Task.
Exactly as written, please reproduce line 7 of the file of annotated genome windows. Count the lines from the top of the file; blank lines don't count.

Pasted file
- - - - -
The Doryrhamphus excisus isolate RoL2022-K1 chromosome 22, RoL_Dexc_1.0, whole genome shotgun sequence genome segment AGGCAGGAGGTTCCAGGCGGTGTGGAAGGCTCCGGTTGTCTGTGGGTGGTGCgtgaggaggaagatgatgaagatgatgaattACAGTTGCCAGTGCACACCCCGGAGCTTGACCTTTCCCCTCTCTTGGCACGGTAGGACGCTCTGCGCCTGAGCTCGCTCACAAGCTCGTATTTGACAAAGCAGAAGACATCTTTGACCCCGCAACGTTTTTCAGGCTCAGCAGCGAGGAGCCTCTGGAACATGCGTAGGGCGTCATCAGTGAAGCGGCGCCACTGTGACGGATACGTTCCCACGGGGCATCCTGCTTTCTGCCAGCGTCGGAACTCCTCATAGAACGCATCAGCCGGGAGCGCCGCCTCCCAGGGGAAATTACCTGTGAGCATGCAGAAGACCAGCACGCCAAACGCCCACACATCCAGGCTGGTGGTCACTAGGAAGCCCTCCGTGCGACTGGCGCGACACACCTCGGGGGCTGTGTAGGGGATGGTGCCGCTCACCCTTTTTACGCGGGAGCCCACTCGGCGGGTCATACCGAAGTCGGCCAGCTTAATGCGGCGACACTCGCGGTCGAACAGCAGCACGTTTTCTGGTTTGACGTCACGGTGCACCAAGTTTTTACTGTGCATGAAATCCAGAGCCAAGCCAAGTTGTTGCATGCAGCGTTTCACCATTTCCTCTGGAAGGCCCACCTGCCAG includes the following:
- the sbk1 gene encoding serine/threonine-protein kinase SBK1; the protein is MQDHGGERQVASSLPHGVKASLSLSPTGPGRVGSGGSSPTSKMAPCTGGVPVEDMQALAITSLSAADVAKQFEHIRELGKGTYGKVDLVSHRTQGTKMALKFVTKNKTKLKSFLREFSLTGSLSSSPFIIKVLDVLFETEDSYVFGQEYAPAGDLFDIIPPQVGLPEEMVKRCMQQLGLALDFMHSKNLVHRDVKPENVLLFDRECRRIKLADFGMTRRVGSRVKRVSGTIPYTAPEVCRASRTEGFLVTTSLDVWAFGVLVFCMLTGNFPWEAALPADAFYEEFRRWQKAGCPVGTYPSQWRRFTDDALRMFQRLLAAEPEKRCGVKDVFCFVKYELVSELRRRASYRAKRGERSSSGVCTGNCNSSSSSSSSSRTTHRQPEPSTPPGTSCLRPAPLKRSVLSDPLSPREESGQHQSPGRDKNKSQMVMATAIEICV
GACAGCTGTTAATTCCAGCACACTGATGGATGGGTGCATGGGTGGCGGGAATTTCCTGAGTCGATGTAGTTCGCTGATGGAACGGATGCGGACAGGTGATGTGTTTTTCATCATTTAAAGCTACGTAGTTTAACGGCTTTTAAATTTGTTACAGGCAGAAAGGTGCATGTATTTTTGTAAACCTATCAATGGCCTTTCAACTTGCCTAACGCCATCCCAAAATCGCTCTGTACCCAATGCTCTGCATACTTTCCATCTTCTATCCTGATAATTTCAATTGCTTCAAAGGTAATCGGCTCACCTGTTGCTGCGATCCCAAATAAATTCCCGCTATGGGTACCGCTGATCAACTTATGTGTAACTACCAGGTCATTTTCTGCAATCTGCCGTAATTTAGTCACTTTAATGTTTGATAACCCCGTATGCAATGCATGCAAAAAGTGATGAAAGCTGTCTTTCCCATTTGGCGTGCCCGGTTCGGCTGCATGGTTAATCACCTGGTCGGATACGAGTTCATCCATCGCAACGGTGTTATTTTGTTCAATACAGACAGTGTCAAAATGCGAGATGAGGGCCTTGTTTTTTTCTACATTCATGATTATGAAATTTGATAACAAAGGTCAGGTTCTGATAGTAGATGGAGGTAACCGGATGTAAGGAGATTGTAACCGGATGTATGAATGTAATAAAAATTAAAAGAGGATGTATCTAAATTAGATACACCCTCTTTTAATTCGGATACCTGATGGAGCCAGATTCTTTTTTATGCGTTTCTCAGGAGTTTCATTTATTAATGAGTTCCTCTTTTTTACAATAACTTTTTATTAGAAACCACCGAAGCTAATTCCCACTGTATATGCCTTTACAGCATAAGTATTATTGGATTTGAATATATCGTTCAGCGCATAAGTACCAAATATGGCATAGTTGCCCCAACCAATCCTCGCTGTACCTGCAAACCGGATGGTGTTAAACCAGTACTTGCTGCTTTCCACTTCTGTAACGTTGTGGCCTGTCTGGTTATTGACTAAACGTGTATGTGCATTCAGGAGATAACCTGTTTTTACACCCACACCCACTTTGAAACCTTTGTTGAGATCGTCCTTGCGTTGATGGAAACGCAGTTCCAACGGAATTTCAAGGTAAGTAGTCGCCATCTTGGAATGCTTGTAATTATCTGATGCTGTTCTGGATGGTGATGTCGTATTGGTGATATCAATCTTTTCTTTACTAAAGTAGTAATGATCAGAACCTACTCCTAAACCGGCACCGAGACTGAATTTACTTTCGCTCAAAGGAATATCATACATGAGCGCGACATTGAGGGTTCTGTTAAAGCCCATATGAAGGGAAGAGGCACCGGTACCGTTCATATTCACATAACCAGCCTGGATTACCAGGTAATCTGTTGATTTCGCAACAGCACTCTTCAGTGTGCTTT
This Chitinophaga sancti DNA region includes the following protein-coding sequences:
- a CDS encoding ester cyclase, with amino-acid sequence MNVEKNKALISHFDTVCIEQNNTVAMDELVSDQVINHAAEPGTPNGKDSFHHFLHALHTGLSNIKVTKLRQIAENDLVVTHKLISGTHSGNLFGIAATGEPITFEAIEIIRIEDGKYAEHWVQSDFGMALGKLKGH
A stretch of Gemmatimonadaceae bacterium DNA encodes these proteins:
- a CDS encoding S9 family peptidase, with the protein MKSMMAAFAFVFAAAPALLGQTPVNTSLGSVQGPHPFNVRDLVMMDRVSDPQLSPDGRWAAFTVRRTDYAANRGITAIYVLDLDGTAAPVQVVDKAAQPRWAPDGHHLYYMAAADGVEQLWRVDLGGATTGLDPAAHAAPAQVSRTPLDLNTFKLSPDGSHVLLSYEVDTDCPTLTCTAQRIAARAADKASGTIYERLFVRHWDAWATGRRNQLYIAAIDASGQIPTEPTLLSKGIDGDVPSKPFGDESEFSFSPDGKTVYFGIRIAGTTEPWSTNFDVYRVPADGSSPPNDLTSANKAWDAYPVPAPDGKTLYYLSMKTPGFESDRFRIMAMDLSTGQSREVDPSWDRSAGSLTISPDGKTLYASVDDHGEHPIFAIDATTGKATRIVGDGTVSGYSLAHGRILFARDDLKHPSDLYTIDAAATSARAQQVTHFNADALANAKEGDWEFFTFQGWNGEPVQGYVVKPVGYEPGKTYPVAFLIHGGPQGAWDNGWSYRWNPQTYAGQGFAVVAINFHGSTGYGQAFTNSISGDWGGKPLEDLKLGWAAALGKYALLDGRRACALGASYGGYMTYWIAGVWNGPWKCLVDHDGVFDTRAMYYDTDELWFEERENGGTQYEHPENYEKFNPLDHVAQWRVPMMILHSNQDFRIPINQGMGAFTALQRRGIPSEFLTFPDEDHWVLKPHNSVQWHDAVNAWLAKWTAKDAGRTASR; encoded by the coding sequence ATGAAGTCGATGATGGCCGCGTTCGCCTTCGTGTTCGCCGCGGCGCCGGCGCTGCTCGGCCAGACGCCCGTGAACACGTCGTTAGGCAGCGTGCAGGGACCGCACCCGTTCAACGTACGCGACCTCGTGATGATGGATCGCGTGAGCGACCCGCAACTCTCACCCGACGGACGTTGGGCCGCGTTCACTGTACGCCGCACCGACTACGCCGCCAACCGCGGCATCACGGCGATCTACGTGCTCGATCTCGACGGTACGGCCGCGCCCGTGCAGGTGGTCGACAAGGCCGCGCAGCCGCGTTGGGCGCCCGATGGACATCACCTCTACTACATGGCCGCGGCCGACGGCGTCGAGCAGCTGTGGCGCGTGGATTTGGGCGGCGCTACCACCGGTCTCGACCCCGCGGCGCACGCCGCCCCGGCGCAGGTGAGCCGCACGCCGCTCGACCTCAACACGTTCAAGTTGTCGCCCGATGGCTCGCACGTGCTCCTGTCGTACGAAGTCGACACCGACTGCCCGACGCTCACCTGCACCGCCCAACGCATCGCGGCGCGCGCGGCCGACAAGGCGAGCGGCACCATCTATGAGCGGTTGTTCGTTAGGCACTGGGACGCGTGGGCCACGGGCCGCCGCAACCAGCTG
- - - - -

- a CDS encoding S9 family peptidase, with the protein MKSMMAAFAFVFAAAPALLGQTPVNTSLGSVQGPHPFNVRDLVMMDRVSDPQLSPDGRWAAFTVRRTDYAANRGITAIYVLDLDGTAAPVQVVDKAAQPRWAPDGHHLYYMAAADGVEQLWRVDLGGATTGLDPAAHAAPAQVSRTPLDLNTFKLSPDGSHVLLSYEVDTDCPTLTCTAQRIAARAADKASGTIYERLFVRHWDAWATGRRNQLYIAAIDASGQIPTEPTLLSKGIDGDVPSKPFGDESEFSFSPDGKTVYFGIRIAGTTEPWSTNFDVYRVPADGSSPPNDLTSANKAWDAYPVPAPDGKTLYYLSMKTPGFESDRFRIMAMDLSTGQSREVDPSWDRSAGSLTISPDGKTLYASVDDHGEHPIFAIDATTGKATRIVGDGTVSGYSLAHGRILFARDDLKHPSDLYTIDAAATSARAQQVTHFNADALANAKEGDWEFFTFQGWNGEPVQGYVVKPVGYEPGKTYPVAFLIHGGPQGAWDNGWSYRWNPQTYAGQGFAVVAINFHGSTGYGQAFTNSISGDWGGKPLEDLKLGWAAALGKYALLDGRRACALGASYGGYMTYWIAGVWNGPWKCLVDHDGVFDTRAMYYDTDELWFEERENGGTQYEHPENYEKFNPLDHVAQWRVPMMILHSNQDFRIPINQGMGAFTALQRRGIPSEFLTFPDEDHWVLKPHNSVQWHDAVNAWLAKWTAKDAGRTASR; encoded by the coding sequence ATGAAGTCGATGATGGCCGCGTTCGCCTTCGTGTTCGCCGCGGCGCCGGCGCTGCTCGGCCAGACGCCCGTGAACACGTCGTTAGGCAGCGTGCAGGGACCGCACCCGTTCAACGTACGCGACCTCGTGATGATGGATCGCGTGAGCGACCCGCAACTCTCACCCGACGGACGTTGGGCCGCGTTCACTGTACGCCGCACCGACTACGCCGCCAACCGCGGCATCACGGCGATCTACGTGCTCGATCTCGACGGTACGGCCGCGCCCGTGCAGGTGGTCGACAAGGCCGCGCAGCCGCGTTGGGCGCCCGATGGACATCACCTCTACTACATGGCCGCGGCCGACGGCGTCGAGCAGCTGTGGCGCGTGGATTTGGGCGGCGCTACCACCGGTCTCGACCCCGCGGCGCACGCCGCCCCGGCGCAGGTGAGCCGCACGCCGCTCGACCTCAACACGTTCAAGTTGTCGCCCGATGGCTCGCACGTGCTCCTGTCGTACGAAGTCGACACCGACTGCCCGACGCTCACCTGCACCGCCCAACGCATCGCGGCGCGCGCGGCCGACAAGGCGAGCGGCACCATCTATGAGCGGTTGTTCGTTAGGCACTGGGACGCGTGGGCCACGGGCCGCCGCAACCAGCTG